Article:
Oh, you can keep the disc, but the bits ain't yours
After writing "Maybe it's time to stop pretending we buy software?", I talked to a couple of gamer friends about their purchasing habits. The concept of DLC that has a strong "withheld content" smell came up and whether this was a "first buyer bonus" or "selling crippled products" had no straight forward and agreed answer. But what did emerge is that pricing of games is a key factor in why used sale and purchase are considered a right. The sentiment that at ~$60 there is an expectation that the game has a residual value you can recoup should the game not justify itself as a keeper. Which, of course, itself is an indicator that our usage patterns of games are much closer aligned with a rental than purchase relationship. In particular, one friend uses Amazon's Trade-In store as a form of game rental. Depending on how many games you play, it is a better deal than Gamefly.
Now it turns out that arguing about used games and whether they are crippled or not may not even be an issue in the future. Ars Technica did a great summary called "No, you don't own it: Court upholds EULAs, threatens digital resale" of the US Court of Appeals for the Ninth Circuit ruling re: Vernor v. Autodesk. The gist is that EULAs are enforceable and that you may really only own a non-transferable license. In the light of keeping your upgrade while selling the old version, that makes sense to me. Of course fairness should dictate that you can sell your license. Then again fairness should also dictate that you don't make copies of the software for all your friends. So, given the unenforceability of fairness, software companies use draconian licensing EULAs and consumers have chosen to ignore them out of hand. This legal decision, however has the possibilities of escalating this conflict and if companies go after used game stores, used DVD stores, etc. I predict that piracy will really run rampant, as consumers will take the only option available to them in fighting rules that violate their sense of fairness.
Physical products engender First Sale Doctrine expectations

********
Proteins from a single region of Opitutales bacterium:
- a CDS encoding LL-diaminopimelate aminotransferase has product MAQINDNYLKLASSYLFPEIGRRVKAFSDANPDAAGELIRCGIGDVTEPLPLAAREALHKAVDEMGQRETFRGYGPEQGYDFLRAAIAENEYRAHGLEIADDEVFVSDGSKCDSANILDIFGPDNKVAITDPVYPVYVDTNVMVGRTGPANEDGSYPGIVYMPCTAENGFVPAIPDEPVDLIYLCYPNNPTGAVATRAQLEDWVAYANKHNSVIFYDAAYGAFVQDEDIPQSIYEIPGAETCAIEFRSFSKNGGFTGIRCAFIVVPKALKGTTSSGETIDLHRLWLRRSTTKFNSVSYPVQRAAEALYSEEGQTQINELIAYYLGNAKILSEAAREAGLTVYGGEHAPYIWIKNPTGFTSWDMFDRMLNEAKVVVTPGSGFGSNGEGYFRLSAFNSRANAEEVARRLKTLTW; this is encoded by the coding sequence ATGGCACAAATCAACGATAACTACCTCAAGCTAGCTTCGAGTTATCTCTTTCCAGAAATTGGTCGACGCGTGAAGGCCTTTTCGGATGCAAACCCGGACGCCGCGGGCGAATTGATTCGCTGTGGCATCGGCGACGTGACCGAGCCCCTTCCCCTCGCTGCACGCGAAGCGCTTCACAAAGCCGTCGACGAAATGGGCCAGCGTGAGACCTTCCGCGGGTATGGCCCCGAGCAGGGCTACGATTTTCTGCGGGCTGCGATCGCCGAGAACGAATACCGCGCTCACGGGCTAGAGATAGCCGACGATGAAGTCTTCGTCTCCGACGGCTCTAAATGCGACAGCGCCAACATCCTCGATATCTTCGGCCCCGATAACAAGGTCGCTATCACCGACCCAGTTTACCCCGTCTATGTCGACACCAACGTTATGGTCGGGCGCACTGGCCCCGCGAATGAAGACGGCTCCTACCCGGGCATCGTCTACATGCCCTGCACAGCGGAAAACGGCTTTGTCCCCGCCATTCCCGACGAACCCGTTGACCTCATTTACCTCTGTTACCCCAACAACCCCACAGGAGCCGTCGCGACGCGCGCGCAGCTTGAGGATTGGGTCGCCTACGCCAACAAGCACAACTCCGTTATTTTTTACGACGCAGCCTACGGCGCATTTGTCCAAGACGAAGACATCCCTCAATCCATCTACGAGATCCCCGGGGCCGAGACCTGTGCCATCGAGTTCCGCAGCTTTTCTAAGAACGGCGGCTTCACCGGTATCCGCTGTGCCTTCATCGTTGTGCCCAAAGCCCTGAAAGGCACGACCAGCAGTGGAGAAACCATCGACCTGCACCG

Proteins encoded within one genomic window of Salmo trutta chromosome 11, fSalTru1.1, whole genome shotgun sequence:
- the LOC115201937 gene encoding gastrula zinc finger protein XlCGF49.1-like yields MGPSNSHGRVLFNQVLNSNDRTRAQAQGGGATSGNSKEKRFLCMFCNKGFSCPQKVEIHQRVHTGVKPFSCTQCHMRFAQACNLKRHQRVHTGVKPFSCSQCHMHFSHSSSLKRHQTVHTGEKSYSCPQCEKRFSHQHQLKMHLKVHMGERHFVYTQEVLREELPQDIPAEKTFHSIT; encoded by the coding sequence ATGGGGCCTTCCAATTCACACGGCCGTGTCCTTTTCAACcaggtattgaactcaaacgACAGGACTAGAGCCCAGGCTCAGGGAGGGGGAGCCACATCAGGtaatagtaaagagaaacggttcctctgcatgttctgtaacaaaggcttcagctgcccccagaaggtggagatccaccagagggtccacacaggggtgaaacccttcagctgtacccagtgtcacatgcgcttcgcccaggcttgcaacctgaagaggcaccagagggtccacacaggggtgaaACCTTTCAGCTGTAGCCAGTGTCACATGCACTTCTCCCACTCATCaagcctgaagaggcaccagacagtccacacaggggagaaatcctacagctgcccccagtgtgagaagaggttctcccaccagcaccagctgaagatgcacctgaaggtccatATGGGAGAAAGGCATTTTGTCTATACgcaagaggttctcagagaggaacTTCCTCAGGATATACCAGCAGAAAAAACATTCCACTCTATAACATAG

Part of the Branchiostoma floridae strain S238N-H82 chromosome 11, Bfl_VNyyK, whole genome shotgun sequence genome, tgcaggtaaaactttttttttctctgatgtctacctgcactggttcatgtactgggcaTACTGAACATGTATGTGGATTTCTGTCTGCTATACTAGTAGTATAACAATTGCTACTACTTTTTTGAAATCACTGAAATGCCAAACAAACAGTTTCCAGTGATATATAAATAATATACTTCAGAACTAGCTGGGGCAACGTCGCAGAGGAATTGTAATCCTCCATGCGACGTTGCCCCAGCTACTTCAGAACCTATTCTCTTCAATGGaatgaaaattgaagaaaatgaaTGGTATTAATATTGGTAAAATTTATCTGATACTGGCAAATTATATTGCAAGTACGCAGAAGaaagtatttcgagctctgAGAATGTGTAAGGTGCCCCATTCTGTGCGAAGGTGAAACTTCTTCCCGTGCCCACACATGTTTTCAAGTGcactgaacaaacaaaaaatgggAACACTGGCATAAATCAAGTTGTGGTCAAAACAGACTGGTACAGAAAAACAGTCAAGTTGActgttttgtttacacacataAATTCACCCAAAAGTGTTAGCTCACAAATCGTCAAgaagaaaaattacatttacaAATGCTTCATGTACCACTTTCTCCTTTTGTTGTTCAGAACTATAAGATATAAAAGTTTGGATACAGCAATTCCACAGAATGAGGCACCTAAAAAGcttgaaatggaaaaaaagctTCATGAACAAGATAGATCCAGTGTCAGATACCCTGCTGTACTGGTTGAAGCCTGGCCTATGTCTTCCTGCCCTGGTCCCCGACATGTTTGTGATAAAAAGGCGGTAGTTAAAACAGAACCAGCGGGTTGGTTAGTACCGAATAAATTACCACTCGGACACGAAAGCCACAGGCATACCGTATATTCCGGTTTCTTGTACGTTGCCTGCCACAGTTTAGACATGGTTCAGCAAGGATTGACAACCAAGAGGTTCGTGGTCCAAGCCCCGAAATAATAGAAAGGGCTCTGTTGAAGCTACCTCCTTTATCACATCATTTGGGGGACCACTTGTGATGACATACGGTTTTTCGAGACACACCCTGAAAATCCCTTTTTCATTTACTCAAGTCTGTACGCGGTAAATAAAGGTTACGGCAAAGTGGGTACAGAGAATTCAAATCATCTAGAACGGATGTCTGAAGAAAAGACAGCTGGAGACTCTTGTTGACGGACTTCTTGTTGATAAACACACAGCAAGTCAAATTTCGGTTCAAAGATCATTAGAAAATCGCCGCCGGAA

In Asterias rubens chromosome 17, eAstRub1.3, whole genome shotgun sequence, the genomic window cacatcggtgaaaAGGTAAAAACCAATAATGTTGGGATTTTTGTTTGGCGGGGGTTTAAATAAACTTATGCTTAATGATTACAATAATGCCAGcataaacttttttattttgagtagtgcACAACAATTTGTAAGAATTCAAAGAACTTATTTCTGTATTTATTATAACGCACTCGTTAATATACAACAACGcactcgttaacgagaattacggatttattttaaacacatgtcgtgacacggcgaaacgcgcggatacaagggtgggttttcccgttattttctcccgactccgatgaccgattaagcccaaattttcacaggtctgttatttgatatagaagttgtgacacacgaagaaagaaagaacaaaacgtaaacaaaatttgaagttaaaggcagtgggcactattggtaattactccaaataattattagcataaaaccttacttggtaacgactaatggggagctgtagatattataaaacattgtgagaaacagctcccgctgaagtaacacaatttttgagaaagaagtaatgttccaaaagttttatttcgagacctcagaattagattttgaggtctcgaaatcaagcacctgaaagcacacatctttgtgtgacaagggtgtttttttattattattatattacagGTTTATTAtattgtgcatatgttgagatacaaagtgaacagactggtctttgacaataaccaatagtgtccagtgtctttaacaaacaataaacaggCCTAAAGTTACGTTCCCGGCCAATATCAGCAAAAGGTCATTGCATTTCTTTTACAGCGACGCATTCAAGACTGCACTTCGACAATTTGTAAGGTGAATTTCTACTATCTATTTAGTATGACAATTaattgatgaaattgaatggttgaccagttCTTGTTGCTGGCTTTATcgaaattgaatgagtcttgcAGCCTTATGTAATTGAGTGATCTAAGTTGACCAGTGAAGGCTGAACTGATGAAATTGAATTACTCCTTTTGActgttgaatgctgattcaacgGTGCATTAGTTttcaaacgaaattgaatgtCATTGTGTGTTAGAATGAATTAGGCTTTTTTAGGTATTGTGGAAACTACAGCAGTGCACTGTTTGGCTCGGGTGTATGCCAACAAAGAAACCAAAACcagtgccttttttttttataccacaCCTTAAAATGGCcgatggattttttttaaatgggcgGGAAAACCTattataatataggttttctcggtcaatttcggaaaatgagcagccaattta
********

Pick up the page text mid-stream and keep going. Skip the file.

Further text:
I personally have not bought a new Xbox game, relying on my amazon wishlist for those. Of all the games I've played on the Xbox, only GTA4 has felt justified of its full price. The ones I have bought were used and the ones that had no replay value I sold. After all, I had a box with a disc sitting there, so of course I can sell that box.
I have, however, bought plenty of games on Steam. It's a digital sale -- I can install it on any computer when i want to play it but I can't ever sell it or even let someone borrow it. Yet I am happy about those purchases. Ok, what is wrong with me? The difference to me, if were to try to put a finger on it, lies in a combination of pricing and purchasing experience.
New PC games are ususally at least $10 cheaper. Whether you claim that this price difference is historical or because console's are recouping hardware costs, it makes a new game easier to digest. Add to that that Steam has mastered the art of the long tail, reducing prices for older games, frequently doing brief yet radical sales and even adding games not originally released on Steam along with patches and support for newer features such as cloud save game storage. Finally, with Steam (even if this is more Valve itself than anyone else), you usually get a longer life out of the game, with updates and free multiplayer.
The purchasing itself further severs the physical ownership bond you have with boxed games. Aside from a less painful price point, it's simple, immediate gratification, being able to buy a game at any time of day or night. You also generally don't run an installer, you just buy and wait until Steam tells you that the game is ready to play. In all respects the experience feels like a service not a product, which reduces the feeling that you own something that you can resell.
As a game dev, what seems like a better way to deal with the fact that only some percentage will buy your game at full price? Only make money at full sale and try to encourage new purchase by devaluing used games with exclusive DLC, etc? Or sell electronically and cut out used games entirely, but attract those not willing to pay full price by offering sales later? After all, 9 months after release $19.99 (like Left 4 Dead right now) still beats not seeing a dime.
While the Vernor v. Autodesk decision may embolden publishers to crack down on used sales, I sure hope more will follow Valve's model. After all, gamers generally don't talk fondly of publishers, but Valve is almost uniformly a hero to the community and that's while preventing gamers from selling their games. Sounds like they've got a good model going.